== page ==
Ever since I first heard Pacific Drift: Western Water Music Vol. 1, I knew that Nobody was a unique talent. He is one of the hardest artists to pin down, connecting musical genres like psychedelic, house, R&B, and West Coast hip hop, with nothing ever sounding out of place. He works with a subtle touch and extensive musical vocabulary that rewards upon repeated listens. His last album was Blank Blue: Western Water Music Vol. 2, a continuation of work done on the first volume in 2003, which was as gentle as the name implies. From the first few seconds of One For All Without Hesitation, it was obvious that Nobody was embarking in a different direction.

On this project, Nobody employs Auto-Tune throughout the whole album. Normally, I side with Jay-Z on the whole “Death of Auto-Tune” issue, but it works extremely well here. At first I was hesitant about the idea, but it grew on me. It shares a sonic similarity to Kanye’s recent work, but without the exceess baggage surrounding it, so I can enojy it on it’s own merits. I think it helps to have the Auto-Tune not being used on hooks with questionable lyrics. It also helps that it blends into the musical palette that Nobody works with. This album works as a set of songs that could be pumped through a roller disco’s sound system and as a contemplative listen on headphones in the bedroom.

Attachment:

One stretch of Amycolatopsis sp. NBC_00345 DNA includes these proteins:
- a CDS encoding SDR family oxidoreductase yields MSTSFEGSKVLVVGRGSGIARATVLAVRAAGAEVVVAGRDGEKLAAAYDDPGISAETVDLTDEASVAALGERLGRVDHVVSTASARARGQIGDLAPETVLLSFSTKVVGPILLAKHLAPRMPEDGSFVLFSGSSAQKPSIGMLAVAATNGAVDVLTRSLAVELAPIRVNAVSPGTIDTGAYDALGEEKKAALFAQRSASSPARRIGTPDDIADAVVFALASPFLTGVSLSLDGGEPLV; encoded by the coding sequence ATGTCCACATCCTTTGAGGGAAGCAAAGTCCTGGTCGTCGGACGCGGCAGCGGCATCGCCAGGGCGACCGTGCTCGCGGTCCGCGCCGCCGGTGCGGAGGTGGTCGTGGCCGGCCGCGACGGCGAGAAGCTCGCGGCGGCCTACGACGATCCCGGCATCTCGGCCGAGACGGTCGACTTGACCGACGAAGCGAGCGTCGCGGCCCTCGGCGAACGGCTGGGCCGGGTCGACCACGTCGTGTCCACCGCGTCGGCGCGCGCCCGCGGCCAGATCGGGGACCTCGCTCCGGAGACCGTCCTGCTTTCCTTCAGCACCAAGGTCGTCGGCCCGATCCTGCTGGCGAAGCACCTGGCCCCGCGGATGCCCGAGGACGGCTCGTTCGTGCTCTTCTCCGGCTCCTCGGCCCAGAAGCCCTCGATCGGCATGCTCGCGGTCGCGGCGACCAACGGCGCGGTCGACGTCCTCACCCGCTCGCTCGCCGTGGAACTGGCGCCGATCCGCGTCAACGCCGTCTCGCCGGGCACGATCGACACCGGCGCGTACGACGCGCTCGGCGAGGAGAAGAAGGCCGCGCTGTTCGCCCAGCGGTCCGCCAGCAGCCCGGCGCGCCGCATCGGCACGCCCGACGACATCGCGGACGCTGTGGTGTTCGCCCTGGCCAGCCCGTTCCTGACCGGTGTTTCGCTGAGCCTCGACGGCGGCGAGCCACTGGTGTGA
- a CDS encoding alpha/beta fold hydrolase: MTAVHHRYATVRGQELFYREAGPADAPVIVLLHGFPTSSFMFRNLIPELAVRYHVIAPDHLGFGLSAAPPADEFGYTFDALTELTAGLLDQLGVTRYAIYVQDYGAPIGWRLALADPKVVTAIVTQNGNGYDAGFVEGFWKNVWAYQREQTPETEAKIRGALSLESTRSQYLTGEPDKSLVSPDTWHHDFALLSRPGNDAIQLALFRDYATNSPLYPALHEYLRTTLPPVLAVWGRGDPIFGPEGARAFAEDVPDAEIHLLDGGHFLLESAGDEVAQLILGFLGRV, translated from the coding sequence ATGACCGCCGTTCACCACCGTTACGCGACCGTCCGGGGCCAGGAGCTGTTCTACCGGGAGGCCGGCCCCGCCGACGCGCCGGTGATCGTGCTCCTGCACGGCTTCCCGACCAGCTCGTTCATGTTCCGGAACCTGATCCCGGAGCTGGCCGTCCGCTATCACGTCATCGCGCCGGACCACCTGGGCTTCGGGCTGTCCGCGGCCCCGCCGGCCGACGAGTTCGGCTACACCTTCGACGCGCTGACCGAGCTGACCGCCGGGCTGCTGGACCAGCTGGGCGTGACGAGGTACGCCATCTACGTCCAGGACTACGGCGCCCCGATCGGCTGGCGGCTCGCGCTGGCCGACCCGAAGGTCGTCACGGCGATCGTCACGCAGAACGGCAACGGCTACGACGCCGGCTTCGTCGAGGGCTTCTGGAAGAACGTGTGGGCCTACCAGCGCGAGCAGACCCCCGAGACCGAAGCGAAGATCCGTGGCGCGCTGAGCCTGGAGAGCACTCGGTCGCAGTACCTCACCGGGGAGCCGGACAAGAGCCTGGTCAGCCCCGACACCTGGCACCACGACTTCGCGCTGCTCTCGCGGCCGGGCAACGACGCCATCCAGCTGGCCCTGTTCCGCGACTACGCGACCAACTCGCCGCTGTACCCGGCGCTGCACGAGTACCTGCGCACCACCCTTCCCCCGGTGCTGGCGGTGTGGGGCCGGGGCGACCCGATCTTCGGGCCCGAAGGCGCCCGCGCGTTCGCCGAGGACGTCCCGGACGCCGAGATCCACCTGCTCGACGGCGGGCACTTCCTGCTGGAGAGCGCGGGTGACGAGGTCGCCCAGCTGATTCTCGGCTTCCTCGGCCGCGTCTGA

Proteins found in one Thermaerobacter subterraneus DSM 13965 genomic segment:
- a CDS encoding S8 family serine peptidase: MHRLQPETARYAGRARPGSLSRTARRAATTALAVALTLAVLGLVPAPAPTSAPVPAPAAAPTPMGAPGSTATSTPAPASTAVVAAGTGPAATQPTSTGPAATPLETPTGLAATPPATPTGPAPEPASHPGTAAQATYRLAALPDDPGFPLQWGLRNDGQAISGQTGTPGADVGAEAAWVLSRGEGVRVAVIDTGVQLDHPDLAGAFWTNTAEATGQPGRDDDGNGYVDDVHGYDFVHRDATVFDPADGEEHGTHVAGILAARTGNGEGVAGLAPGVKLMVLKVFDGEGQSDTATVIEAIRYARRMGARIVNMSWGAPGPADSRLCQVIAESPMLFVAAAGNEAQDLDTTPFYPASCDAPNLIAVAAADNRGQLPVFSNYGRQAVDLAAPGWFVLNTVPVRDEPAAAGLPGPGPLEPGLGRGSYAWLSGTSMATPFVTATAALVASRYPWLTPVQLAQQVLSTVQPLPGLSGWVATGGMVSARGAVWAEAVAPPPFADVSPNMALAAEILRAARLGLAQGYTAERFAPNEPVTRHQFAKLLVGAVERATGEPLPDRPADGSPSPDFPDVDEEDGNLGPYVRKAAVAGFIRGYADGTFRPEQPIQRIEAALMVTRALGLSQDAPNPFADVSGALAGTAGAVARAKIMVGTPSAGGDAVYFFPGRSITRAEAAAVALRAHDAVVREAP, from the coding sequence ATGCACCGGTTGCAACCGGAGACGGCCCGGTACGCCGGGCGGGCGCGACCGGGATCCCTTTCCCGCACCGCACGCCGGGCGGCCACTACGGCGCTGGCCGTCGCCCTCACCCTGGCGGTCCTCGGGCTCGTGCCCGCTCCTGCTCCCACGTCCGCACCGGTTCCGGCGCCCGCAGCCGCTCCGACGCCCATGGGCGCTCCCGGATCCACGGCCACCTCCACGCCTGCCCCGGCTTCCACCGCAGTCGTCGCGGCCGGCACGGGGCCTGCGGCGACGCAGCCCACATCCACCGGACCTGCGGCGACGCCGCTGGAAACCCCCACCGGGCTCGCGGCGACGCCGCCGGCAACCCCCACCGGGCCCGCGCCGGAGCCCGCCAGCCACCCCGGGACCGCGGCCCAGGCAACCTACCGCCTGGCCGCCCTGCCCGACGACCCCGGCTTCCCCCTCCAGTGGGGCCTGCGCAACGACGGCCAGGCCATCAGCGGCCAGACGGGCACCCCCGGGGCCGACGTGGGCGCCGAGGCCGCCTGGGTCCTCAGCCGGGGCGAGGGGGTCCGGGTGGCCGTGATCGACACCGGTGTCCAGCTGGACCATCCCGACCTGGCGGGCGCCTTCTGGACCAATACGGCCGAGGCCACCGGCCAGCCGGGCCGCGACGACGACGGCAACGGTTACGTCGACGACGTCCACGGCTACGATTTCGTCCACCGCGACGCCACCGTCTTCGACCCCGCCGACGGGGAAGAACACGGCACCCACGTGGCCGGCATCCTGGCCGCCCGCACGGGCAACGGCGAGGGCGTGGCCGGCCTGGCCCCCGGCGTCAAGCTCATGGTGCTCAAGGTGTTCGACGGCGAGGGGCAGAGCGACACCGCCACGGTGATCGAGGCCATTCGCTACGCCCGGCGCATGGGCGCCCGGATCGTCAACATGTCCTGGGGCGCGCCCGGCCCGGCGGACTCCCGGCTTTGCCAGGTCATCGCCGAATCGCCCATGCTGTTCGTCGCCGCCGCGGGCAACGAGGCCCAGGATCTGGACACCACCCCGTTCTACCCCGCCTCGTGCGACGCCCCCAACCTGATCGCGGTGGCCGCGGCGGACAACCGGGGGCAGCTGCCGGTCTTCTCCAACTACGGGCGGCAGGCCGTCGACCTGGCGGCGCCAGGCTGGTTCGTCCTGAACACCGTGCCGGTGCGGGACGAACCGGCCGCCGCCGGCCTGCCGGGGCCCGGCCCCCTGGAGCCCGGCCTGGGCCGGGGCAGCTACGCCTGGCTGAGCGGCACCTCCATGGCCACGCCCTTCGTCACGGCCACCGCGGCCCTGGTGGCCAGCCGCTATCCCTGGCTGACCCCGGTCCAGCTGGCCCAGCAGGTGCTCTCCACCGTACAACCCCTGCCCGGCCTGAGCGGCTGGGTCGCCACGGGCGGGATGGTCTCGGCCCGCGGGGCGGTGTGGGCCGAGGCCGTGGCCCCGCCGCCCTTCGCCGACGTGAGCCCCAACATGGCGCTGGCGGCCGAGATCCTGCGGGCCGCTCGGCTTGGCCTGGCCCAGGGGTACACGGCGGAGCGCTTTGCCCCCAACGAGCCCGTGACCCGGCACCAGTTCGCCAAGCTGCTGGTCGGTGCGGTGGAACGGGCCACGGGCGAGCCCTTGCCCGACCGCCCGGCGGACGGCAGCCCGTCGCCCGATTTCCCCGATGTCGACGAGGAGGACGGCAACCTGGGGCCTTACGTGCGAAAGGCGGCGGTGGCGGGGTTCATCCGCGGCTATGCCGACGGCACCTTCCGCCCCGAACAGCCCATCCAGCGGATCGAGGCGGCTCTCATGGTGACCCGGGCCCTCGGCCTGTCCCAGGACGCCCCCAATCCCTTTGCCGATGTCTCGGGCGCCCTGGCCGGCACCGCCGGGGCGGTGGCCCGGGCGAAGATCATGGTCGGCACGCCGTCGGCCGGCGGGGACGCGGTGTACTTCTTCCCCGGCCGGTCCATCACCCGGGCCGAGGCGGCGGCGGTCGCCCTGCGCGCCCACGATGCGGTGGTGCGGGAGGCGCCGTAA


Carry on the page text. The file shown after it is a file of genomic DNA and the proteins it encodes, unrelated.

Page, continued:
Aside from a guest spot from Nocando, this album is all Nobody, from the drums to the vocals and everything in between. It’s the first time he’s helmed all the instruments since 2005’s And Everything Else…. He once again has given us an album that refuses any sort of simple categorization. If you haven’t listened to him before, you might not think that psychedelic pop from the ‘60s would blend so well with electro-boogie from the ‘80s or house music from the ‘90s or hip hop from the ‘00s, but it all fuses together seamlessly. I haven’t been able put this album down since I picked it up, and I’m probably only halfway to full comprehension of this record.